Ken Kirn didn’t think he had many options after graduating from his small-town high school. Most of his friends were getting blue-collar jobs or enlisting in the service.
Up until then, Ken thought college was a path for other, more capable students. Thankfully, he had an incredible mentor who saw his potential and guided and encouraged him. He helped Ken find his place at a nearby community college, which opened a world of opportunity.
“It wasn’t easy. I still had to find the money and earn the grades, but your perspective changes when you know someone else believes you can do it.” Kirn said.
Ken worked the graveyard shift at the local pulp mill to pay his tuition and attended class during the day to earn his associate degree. He went on to receive his bachelor’s degree in industrial management from the University of Southern California. After a successful business career working for others, he launched Columbia Cascade Company — a business he built into one of the premier providers of public playground equipment and outdoor furnishings.
As his company prospered, Ken saw an opportunity to help guide the next generation of students. He and his late wife, Dean, set up a scholarship fund at the Community Foundation to support employees and their dependents. In the early years, the Kirns awarded two or three scholarships a year. After seeing the impact the Ken and Dean Kirn Scholarship created, they decided to expand beyond their factory floor and offices.
Ken saw that many young people were writing themselves off much like he had years ago. Some were also facing incredible struggles like addiction, abuse and homelessness. He wanted them to see the same opportunities and encouragement his mentor had shown him. So, Ken decided to open the scholarship to residents of a local youth treatment center.
One of the early applicants was Sally Bovee. She was a sophomore at Clark College who had recently dug her way out of addiction with the help of sponsors and friends. Now, she was working toward her next goal: helping others through a career in social work. She had a job to pay for classes but still fell short of covering her college expenses.
Her determination and achievements were enough to earn the scholarship, but her deep sense of purpose is what caught Ken’s attention. He began rooting for her — hoping and waiting to see if she would reapply. Sally kept coming back, even through a school transfer, the COVID-19 pandemic, a wedding and giving birth to two children.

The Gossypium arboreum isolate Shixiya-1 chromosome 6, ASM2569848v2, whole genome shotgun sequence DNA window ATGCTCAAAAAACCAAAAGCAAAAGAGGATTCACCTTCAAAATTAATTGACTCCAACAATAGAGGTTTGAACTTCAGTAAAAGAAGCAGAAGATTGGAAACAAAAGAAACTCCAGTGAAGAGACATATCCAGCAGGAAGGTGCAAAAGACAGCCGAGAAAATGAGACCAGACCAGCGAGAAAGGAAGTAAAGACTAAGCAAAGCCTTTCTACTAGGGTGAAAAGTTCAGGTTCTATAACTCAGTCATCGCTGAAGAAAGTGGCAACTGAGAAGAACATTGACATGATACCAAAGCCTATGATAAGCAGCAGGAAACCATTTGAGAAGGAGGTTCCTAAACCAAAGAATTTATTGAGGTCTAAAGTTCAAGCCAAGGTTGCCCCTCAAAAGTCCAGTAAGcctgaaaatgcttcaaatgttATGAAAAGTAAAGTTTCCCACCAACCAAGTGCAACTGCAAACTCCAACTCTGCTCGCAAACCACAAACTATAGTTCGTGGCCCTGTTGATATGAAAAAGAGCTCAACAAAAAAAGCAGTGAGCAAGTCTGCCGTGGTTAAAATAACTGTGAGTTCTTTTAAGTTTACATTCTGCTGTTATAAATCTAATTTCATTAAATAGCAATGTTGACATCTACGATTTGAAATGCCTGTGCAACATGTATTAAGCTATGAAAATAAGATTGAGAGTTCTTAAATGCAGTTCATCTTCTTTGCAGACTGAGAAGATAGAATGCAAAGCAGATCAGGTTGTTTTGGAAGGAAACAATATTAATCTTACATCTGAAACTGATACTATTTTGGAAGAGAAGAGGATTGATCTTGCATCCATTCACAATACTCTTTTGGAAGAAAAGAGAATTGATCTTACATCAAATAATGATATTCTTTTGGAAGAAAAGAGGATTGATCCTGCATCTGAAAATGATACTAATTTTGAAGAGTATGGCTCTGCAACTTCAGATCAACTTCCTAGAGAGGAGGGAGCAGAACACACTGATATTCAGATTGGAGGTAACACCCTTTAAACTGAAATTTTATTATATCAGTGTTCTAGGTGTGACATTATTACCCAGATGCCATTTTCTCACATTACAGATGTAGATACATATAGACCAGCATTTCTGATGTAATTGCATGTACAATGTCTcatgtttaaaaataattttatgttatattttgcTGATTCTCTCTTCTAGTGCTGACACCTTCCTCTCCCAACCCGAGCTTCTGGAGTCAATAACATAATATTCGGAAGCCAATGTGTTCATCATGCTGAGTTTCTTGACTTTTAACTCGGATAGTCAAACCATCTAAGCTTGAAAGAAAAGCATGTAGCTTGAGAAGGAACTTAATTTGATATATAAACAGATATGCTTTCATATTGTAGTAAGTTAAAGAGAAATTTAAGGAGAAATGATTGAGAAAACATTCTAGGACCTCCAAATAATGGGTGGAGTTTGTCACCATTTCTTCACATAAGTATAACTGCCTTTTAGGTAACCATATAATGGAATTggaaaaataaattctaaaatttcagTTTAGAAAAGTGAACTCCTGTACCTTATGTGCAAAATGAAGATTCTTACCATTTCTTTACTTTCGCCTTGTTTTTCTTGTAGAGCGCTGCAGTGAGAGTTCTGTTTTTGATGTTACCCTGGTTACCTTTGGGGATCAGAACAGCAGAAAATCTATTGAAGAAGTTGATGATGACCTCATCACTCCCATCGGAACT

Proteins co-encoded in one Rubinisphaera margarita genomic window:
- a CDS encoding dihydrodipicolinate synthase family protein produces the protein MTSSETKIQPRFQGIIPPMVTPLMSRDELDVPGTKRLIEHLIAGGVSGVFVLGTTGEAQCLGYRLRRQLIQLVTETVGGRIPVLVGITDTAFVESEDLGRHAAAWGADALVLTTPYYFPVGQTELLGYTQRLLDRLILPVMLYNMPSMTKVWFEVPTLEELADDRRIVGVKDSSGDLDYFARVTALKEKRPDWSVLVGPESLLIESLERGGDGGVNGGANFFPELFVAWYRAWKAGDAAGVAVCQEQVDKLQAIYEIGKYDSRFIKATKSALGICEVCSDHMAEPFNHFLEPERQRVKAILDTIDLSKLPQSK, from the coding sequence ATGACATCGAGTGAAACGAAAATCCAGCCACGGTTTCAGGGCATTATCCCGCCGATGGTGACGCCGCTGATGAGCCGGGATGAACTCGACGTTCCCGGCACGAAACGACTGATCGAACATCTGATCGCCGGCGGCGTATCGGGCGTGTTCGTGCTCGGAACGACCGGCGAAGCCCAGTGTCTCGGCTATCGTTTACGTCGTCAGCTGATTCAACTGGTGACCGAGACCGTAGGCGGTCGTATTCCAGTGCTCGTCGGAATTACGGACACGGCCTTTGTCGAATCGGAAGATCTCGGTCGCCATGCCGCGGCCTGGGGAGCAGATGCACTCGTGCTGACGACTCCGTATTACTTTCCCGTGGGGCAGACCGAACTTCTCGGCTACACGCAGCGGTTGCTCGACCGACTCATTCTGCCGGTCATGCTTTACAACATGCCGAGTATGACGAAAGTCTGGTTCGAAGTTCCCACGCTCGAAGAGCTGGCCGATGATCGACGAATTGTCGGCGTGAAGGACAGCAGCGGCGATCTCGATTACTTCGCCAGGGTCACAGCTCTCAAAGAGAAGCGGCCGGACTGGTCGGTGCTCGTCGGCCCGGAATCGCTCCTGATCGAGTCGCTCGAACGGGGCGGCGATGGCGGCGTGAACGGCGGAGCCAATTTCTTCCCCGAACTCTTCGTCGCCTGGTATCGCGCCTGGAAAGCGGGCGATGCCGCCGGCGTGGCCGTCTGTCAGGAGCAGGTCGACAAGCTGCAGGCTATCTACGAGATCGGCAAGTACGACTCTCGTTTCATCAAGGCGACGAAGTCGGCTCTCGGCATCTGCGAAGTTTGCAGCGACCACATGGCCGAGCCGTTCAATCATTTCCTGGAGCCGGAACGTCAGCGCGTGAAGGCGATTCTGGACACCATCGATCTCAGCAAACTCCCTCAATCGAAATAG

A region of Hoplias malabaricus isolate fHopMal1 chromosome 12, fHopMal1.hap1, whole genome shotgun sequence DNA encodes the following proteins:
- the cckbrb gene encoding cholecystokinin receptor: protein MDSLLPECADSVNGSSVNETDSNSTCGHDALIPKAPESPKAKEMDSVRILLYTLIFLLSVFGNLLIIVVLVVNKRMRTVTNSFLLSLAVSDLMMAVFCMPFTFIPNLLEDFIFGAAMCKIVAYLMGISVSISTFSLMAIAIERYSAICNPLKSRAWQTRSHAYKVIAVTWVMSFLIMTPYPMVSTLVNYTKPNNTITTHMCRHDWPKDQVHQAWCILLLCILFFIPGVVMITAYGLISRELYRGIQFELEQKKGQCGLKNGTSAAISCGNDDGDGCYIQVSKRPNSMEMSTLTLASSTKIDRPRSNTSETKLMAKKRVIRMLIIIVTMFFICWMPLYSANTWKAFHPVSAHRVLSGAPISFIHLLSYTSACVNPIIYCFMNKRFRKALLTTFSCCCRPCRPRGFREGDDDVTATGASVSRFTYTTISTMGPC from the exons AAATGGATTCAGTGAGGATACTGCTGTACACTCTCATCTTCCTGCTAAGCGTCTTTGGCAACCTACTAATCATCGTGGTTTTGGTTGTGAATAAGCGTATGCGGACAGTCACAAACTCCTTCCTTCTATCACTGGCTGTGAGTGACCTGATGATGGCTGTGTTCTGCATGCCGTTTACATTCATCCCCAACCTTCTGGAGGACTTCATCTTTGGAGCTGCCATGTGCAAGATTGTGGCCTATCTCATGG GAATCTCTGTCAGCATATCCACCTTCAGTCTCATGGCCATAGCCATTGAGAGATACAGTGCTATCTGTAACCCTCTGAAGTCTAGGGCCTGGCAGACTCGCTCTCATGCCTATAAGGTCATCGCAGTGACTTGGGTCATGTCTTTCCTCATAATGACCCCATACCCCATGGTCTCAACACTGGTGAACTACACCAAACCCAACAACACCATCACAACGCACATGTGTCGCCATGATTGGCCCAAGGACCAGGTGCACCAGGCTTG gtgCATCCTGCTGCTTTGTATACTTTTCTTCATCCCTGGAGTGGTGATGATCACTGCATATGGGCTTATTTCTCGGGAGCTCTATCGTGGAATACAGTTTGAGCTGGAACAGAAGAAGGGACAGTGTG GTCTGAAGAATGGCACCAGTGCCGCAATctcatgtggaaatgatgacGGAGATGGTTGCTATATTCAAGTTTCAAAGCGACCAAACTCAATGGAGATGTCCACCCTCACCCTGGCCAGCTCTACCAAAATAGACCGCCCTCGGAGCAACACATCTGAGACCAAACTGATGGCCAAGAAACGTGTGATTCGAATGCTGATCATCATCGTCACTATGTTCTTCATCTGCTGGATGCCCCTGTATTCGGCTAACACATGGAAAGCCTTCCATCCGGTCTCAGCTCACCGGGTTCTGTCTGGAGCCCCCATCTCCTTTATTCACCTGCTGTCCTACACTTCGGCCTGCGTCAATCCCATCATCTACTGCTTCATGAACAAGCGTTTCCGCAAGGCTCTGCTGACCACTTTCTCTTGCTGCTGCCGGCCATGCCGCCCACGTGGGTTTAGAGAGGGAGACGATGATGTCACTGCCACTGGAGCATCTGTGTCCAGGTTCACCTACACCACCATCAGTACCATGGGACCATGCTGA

As she worked to build the life she envisioned, Ken also grew his vision for the Ken and Dean Kirn Scholarship. In 2020, he began to offer scholarships to former Open House Ministries residents and their children. Then, through conversations with our staff, he began accepting southwest Washington students pursuing vocational, technical or career pathways at local community colleges.
Today, the Ken and Dean Kirn Scholarship is opening new opportunities for around 15 local students each year. His investments have provided more than $214,000 in scholarships since opening the fund. Ken hopes the awards spark the same confidence he found as a young man. If Sally is any indicator, it’s working.
This year, she earned her bachelor’s degree in human development with honors from Washington State University Vancouver. She isn’t stopping there though. She’s already eyeing graduate programs so she can become a licensed school-based social worker or therapist. Soon, she’ll be helping youth and families who are facing barriers like the ones she has worked so hard to overcome.
Her desire to pay it forward is a story that resonates deeply with Ken. It reminds him of how his giving will continue to live on in unimaginable ways.
“The real impact is what happens ten or fifteen years from now,” Kirn said. “As these students graduate and apply their skills, they can provide their families with a better life and contribute even more to the community.”